Why Pollen Allergy Season Causes Vertigo, According to Science
This is no joke.
Pollen is really out here trying to ruin all our lives. For some allergy sufferers, it can can cause intense and seemingly random dizzy spells.
Vertigo is a symptom some people experience alongside various illnesses. It’s a feeling of being dizzy to the point of disconnection; at worst, a person might feel completely disoriented and even nauseous.
Since we’re right in the middle of a truly terrible allergy season, it makes sense some allergy sufferers are experiencing vertigo. Because allergies affect a person’s sinuses, congestion in this area contributes to feelings of disorientation.
According to the Silverstein Institute for ear, nose, and throat treatment, allergies can irritate “the middle ear down to the back of your throat.” This region, called the Eustachian tube, is partly responsible for keeping us balanced.
“When it is clogged, it cannot equalize the pressure in your ear and help your body maintain its balance and that’s when you feel the dizziness,” SI reports.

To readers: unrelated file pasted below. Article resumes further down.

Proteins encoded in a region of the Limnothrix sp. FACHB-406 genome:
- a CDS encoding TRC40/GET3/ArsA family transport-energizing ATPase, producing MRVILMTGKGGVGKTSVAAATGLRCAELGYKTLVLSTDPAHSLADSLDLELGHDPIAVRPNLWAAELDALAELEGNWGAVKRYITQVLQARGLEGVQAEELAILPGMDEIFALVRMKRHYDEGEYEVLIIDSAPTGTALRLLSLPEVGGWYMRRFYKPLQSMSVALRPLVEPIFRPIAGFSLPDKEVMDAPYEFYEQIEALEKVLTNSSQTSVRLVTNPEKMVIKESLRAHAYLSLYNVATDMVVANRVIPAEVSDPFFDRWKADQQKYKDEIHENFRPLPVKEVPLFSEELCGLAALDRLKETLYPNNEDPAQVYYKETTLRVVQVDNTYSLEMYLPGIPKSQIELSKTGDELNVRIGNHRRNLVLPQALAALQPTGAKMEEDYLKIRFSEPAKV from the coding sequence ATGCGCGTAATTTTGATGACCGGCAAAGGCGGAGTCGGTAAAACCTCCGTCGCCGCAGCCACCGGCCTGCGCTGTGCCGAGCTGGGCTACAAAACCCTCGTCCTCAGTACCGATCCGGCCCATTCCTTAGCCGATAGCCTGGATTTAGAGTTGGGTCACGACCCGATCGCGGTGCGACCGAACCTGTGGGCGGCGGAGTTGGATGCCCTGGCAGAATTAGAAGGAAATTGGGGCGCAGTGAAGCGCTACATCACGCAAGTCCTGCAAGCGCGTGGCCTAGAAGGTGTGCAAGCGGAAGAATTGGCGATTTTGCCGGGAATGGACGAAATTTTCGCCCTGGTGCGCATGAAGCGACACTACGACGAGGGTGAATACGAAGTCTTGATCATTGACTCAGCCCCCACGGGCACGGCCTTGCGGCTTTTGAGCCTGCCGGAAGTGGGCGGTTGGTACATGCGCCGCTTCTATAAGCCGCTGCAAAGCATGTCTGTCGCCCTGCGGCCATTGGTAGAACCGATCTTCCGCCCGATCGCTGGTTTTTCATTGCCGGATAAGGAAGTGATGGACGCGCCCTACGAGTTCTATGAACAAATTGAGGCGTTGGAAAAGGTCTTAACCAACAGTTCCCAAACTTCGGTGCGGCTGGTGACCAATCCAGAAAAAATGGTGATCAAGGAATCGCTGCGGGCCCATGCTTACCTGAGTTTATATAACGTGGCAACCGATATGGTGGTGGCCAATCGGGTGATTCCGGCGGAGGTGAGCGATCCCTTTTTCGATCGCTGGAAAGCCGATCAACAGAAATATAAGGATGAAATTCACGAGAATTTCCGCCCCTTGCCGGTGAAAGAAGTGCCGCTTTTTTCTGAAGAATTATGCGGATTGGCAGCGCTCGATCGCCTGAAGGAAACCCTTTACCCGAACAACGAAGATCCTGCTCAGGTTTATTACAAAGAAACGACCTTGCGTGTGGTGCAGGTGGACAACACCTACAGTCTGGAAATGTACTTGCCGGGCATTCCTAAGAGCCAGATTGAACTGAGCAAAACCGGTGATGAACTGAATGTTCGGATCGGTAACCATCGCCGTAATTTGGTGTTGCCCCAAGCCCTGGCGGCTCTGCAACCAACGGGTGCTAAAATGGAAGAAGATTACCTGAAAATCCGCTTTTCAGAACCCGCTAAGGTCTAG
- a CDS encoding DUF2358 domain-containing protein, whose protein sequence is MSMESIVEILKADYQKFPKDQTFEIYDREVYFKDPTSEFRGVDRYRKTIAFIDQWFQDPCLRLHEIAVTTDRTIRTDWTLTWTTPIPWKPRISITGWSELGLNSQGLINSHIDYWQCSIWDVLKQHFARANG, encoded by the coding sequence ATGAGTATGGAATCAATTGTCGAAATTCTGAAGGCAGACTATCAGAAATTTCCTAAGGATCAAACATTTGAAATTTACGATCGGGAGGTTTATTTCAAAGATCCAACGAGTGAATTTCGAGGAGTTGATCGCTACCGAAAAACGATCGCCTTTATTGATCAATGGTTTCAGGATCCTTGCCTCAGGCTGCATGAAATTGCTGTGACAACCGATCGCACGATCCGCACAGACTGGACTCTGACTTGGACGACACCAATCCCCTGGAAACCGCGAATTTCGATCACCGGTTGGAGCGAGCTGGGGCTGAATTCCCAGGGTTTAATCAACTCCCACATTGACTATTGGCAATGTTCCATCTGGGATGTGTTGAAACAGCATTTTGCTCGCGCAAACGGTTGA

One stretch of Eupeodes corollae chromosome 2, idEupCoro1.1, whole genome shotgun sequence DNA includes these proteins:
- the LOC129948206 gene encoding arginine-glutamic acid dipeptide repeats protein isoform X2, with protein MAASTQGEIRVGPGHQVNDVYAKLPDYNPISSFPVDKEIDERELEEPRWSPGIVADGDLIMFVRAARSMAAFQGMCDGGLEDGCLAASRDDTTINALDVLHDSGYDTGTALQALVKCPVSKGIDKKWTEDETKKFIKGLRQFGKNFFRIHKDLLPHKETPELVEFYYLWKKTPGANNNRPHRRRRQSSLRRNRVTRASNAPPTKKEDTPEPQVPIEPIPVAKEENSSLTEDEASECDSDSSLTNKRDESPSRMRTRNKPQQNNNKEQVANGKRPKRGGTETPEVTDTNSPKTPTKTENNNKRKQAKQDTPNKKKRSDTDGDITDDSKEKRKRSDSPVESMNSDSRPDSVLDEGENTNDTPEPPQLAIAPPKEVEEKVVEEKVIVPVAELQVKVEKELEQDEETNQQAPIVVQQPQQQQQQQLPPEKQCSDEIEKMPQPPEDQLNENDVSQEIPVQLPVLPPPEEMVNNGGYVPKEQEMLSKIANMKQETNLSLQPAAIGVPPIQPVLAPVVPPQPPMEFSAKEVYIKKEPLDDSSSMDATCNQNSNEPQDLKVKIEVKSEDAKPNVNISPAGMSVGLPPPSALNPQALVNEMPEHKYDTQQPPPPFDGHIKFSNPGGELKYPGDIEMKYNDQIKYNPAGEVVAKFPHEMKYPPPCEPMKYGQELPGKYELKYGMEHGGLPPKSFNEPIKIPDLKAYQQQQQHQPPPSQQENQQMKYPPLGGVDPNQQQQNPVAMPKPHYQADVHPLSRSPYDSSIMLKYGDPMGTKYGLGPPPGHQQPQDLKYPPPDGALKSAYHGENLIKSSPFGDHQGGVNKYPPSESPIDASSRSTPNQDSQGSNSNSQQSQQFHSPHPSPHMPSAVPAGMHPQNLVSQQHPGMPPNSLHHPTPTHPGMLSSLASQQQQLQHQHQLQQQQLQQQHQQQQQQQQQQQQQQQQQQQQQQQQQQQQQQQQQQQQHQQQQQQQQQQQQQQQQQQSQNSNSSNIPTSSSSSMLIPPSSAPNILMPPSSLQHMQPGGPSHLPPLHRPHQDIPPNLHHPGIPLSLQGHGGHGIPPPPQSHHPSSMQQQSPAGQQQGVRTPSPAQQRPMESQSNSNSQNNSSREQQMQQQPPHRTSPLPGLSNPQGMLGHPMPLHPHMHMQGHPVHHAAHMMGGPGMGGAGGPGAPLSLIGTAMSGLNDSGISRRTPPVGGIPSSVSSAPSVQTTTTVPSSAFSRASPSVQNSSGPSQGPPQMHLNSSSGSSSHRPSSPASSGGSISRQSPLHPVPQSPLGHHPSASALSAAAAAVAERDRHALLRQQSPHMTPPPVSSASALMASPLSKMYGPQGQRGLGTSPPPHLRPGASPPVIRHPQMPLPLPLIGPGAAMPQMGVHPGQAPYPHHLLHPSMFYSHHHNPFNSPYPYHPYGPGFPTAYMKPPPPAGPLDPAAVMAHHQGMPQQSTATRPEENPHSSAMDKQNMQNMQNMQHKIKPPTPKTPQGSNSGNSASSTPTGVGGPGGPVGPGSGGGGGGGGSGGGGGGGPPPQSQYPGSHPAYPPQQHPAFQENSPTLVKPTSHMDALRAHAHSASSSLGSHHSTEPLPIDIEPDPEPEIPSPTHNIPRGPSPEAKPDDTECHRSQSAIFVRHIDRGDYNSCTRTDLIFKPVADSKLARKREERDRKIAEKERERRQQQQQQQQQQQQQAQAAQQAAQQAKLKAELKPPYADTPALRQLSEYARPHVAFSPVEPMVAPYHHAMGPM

Sinus congestion and, thus, vertigo are caused by your body’s response to something foreign. In this case, the alien body is pollen. When the body’s immune system works into overdrive to “attack” these bodies, we experience allergy symptoms like nasal congestion, throat irritation, and more.
The immune system, which fends off sickness, thinks it’s just doing its job. Little does our body know it doesn’t have to freak out over a few pollen grains. It’s just plant stuff!
Those struggling with allergies have a few options. They can purchase over-the-counter oral antihistamines like Benadryl, Sudafed, and Zyrtec, or nasal sprays that shoot directly into the nasal cavity. If none of these medications work, the best course of action is to consult an allergist. Everyone’s bodies work differently, so there’s no such thing as a singular “best” allergy medicine.
Experts agree that this year’s allergy season is particularly bad, in part because of the strange weather patterns across America this winter. Overall, temperatures shifted from very cold to very warm very quickly. This caused several types of trees to pollinate at once rather than gradually over the course of a few months.
If you’re feeling sick or tired from allergies, just know that the worst will be over soon — hopefully.